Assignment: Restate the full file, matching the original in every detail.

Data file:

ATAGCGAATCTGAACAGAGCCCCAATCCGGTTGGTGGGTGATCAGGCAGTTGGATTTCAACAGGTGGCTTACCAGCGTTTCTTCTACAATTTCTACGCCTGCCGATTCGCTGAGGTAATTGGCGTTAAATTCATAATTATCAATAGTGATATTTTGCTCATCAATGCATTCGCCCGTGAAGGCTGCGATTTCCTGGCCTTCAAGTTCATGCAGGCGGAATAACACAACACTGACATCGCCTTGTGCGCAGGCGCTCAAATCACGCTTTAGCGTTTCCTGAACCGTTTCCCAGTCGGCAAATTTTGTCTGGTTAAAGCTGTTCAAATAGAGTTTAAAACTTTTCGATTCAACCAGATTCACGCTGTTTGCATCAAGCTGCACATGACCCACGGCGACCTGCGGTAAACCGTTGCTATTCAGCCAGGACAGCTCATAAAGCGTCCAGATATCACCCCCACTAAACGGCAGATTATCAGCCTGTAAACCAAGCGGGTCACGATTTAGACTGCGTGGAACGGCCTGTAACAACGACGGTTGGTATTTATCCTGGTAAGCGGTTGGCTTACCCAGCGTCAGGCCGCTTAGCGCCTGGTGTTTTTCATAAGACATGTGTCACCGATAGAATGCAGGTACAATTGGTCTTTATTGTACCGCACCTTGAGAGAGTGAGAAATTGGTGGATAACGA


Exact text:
ATAGCGAATCTGAACAGAGCCCCAATCCGGTTGGTGGGTGATCAGGCAGTTGGATTTCAACAGGTGGCTTACCAGCGTTTCTTCTACAATTTCTACGCCTGCCGATTCGCTGAGGTAATTGGCGTTAAATTCATAATTATCAATAGTGATATTTTGCTCATCAATGCATTCGCCCGTGAAGGCTGCGATTTCCTGGCCTTCAAGTTCATGCAGGCGGAATAACACAACACTGACATCGCCTTGTGCGCAGGCGCTCAAATCACGCTTTAGCGTTTCCTGAACCGTTTCCCAGTCGGCAAATTTTGTCTGGTTAAAGCTGTTCAAATAGAGTTTAAAACTTTTCGATTCAACCAGATTCACGCTGTTTGCATCAAGCTGCACATGACCCACGGCGACCTGCGGTAAACCGTTGCTATTCAGCCAGGACAGCTCATAAAGCGTCCAGATATCACCCCCACTAAACGGCAGATTATCAGCCTGTAAACCAAGCGGGTCACGATTTAGACTGCGTGGAACGGCCTGTAACAACGACGGTTGGTATTTATCCTGGTAAGCGGTTGGCTTACCCAGCGTCAGGCCGCTTAGCGCCTGGTGTTTTTCATAAGACATGTGTCACCGATAGAATGCAGGTACAATTGGTCTTTATTGTACCGCACCTTGAGAGAGTGAGAAATTGGTGGATAACGA